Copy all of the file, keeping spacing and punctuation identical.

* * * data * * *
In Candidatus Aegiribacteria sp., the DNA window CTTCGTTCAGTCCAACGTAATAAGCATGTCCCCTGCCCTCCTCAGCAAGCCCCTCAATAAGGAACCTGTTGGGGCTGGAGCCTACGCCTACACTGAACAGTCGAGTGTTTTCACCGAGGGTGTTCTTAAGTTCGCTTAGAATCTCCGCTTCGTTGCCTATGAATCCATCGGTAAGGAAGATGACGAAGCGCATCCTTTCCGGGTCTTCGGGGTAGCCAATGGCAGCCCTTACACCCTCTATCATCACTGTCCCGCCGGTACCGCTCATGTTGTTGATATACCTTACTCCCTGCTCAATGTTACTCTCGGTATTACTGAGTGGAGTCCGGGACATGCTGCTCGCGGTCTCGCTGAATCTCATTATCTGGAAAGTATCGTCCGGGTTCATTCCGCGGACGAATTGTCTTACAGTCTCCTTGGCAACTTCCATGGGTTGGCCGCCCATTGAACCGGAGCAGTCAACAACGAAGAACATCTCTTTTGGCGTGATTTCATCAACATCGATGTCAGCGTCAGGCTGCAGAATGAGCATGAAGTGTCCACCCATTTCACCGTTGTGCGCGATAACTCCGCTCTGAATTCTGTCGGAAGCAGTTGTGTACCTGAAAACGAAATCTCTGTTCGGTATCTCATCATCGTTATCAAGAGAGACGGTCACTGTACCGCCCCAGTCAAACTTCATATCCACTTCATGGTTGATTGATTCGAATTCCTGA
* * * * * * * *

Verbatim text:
In Candidatus Aegiribacteria sp., the DNA window CTTCGTTCAGTCCAACGTAATAAGCATGTCCCCTGCCCTCCTCAGCAAGCCCCTCAATAAGGAACCTGTTGGGGCTGGAGCCTACGCCTACACTGAACAGTCGAGTGTTTTCACCGAGGGTGTTCTTAAGTTCGCTTAGAATCTCCGCTTCGTTGCCTATGAATCCATCGGTAAGGAAGATGACGAAGCGCATCCTTTCCGGGTCTTCGGGGTAGCCAATGGCAGCCCTTACACCCTCTATCATCACTGTCCCGCCGGTACCGCTCATGTTGTTGATATACCTTACTCCCTGCTCAATGTTACTCTCGGTATTACTGAGTGGAGTCCGGGACATGCTGCTCGCGGTCTCGCTGAATCTCATTATCTGGAAAGTATCGTCCGGGTTCATTCCGCGGACGAATTGTCTTACAGTCTCCTTGGCAACTTCCATGGGTTGGCCGCCCATTGAACCGGAGCAGTCAACAACGAAGAACATCTCTTTTGGCGTGATTTCATCAACATCGATGTCAGCGTCAGGCTGCAGAATGAGCATGAAGTGTCCACCCATTTCACCGTTGTGCGCGATAACTCCGCTCTGAATTCTGTCGGAAGCAGTTGTGTACCTGAAAACGAAATCTCTGTTCGGTATCTCATCATCGTTATCAAGAGAGACGGTCACTGTACCGCCCCAGTCAAACTTCATATCCACTTCATGGTTGATTGATTCGAATTCCTGA